How does a snowflake form? A new generation of ice cloud chambers is set to give us the first detailed insightinto this delicate process and could even help weather forecasters better predict when snow is likely to fall.
Next year, Paul Connolly from the University of Manchester, UK, will study ice crystal aggregation in the Manchester Ice Cloud Chamber. This giant three-storey stainless steel cylinder can be cooled to temperatures as low as -50 °C to simulate the conditions that produce snow.
Ice crystals form when a burst of compressed air enters the tank. The air expands and cools, triggering water vapour in the chamber to freeze. As the ice crystals drift down the chamber they merge to create snowflakes.
Connolly's set-up includes a pair of laser beams that trigger a burst from a third laser when a flake crosses their path. This third laser projects a shadow of the flake onto a digital camera. Taking different images of the flakes as they fall will allow Connolly to gauge how their size changes during their journey down the cloud chamber.
He can also study the shape of the flakes by placing oil-covered glass plates at different levels within the chamber - which record the outline of the flakes as they settle.
By running experiments at different temperatures, Connolly hopes to see how the speed of growth of the snowflakes changes. Heavier snowflakes fall faster but are difficult to forecast, so this will allow his collaborators at the UK Met Office to better understand the relationship between snowfall and temperature.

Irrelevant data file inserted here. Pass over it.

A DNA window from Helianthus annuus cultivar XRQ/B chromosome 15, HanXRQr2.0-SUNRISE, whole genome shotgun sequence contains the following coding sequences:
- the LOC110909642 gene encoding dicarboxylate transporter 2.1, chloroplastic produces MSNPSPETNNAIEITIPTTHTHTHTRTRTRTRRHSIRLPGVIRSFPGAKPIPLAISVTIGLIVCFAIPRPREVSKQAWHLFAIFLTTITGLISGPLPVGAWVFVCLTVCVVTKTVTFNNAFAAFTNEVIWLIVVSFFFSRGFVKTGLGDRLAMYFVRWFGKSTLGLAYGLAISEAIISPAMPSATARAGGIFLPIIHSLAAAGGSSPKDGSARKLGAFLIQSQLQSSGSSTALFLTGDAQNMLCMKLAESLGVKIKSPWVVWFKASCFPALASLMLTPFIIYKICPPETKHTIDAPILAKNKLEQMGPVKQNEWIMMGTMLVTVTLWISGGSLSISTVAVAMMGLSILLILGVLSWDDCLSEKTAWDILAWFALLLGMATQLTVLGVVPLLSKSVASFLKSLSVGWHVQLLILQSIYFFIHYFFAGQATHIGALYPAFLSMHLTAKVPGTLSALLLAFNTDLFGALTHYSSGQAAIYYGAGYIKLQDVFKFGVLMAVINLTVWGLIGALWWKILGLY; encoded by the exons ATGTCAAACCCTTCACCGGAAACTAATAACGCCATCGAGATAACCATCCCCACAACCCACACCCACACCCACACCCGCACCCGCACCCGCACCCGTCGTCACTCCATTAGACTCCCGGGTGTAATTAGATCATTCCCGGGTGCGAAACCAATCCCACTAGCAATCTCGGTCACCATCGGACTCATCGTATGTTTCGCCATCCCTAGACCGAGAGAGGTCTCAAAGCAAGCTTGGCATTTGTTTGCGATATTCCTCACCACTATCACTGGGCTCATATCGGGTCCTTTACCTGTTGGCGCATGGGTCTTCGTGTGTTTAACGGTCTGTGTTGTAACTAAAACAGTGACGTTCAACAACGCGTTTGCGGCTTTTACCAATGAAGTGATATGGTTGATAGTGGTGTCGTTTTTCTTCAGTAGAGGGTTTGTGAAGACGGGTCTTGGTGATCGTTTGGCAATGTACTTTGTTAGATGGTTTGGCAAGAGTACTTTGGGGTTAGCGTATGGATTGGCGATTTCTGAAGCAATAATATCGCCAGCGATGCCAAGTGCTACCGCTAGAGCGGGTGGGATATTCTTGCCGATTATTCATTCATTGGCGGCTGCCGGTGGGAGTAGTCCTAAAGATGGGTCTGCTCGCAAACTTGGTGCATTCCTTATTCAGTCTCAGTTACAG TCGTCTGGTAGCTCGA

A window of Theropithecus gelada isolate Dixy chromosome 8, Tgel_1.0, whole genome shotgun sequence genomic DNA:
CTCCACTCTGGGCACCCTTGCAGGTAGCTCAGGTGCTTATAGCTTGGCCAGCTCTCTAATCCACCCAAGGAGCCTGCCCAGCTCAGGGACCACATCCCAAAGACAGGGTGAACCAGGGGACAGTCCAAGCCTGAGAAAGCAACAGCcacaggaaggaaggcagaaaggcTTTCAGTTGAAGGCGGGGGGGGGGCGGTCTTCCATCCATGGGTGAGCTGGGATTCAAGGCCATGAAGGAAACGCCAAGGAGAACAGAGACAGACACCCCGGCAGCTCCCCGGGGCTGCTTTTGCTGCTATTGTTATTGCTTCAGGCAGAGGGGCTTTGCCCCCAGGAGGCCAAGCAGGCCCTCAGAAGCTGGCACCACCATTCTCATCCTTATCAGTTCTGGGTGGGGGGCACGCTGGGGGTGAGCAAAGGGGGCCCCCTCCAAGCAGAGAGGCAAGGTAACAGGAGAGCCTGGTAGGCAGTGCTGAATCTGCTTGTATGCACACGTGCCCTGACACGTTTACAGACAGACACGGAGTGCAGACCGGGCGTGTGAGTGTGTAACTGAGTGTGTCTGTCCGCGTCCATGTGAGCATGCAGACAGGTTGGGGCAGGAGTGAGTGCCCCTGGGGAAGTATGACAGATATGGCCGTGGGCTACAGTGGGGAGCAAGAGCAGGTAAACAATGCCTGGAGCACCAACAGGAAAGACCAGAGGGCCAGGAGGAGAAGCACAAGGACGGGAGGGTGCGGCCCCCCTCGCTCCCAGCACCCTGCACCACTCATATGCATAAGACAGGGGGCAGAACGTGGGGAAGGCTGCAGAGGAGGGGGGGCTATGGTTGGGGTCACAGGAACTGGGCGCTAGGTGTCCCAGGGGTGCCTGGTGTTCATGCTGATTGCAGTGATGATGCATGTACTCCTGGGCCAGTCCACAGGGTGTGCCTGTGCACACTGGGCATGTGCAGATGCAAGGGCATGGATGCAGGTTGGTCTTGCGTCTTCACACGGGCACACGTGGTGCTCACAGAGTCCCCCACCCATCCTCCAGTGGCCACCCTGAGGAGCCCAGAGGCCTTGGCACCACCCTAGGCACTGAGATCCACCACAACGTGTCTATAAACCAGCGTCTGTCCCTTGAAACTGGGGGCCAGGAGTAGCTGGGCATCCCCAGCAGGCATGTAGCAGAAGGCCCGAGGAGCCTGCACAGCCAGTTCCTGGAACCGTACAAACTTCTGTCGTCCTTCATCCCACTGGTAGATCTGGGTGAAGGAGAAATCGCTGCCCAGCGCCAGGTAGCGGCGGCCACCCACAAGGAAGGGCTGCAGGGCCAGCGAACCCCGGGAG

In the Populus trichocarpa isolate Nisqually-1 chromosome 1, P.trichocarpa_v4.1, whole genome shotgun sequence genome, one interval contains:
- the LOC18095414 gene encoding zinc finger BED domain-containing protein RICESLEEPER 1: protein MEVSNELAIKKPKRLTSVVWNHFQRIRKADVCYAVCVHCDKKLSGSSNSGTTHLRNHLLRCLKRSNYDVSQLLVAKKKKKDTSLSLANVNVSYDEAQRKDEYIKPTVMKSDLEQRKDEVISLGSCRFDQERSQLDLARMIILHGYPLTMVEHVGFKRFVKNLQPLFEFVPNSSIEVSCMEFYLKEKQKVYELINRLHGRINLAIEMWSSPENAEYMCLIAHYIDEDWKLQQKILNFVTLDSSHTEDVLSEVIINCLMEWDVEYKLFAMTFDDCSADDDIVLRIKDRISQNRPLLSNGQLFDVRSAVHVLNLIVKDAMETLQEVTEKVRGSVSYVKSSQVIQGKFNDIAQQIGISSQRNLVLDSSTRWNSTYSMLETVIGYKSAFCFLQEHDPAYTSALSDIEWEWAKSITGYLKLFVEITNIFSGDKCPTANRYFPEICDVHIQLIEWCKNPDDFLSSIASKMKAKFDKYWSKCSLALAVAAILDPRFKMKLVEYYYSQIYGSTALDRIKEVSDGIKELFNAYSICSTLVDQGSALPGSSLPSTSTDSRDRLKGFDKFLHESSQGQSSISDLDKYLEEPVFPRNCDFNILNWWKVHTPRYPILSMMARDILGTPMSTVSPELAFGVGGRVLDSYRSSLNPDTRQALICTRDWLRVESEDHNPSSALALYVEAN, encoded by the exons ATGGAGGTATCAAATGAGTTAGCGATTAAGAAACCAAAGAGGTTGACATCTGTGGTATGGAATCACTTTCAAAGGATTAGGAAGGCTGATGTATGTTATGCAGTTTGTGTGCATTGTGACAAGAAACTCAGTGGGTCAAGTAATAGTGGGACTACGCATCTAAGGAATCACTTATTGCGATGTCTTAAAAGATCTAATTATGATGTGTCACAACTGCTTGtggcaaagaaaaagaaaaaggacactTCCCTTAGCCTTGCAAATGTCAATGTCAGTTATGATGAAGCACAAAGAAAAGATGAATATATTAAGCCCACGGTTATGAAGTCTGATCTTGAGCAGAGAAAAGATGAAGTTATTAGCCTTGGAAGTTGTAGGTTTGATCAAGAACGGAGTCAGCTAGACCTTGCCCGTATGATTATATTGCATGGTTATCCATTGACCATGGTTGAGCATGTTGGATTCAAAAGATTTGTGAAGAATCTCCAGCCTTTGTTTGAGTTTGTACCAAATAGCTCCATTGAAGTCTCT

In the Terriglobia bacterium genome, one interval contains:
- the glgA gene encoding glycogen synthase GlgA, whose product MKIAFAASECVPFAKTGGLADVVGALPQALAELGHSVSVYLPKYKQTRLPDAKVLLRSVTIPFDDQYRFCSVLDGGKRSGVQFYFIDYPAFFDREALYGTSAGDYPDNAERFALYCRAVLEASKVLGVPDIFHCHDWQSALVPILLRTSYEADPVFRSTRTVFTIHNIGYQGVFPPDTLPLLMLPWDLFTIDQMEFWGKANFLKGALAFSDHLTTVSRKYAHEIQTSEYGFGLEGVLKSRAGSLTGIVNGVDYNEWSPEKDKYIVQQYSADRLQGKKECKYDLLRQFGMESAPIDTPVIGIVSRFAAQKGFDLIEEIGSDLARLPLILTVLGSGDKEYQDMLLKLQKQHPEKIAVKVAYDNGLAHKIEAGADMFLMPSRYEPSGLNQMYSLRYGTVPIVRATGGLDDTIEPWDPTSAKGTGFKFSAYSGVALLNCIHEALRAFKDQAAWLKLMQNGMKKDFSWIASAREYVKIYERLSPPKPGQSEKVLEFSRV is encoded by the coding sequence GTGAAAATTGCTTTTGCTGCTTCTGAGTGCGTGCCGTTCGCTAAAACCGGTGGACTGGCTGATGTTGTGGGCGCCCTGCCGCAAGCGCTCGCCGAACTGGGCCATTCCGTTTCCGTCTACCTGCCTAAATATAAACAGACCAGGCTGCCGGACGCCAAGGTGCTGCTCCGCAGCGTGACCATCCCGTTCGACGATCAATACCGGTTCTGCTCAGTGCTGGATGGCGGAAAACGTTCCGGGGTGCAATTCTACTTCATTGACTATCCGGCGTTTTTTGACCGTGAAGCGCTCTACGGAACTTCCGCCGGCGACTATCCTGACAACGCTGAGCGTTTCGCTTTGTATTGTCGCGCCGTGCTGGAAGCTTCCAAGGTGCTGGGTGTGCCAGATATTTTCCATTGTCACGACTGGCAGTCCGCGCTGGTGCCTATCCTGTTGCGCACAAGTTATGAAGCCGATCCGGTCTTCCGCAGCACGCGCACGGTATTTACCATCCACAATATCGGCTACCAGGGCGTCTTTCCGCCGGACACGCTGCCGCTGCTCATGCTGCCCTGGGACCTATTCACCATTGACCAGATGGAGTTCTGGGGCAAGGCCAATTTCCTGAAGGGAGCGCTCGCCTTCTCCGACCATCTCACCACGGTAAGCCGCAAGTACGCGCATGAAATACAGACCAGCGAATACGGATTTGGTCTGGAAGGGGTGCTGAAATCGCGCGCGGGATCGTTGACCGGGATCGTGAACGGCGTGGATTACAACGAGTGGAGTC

Kenneth Libbrecht at the California Institute of Technology in Pasadena is using a similar but smaller chamber to crack another problem: why the structure of ice crystals changes so much with temperature.
Hexagonal crystals dominate when the temperature is just below zero. But as it drops, the crystals become columnar and then switch back to hexagonal as it gets even colder.
Libbrecht says the answer may lie with impurities in the air, which end up on the surface of a crystal and slow its growth. "This is something that people have been speculating about for 50 years," says Chris Westbrook, a meteorologist at the University of Reading, UK. He says Libbrecht's model is a potential solution.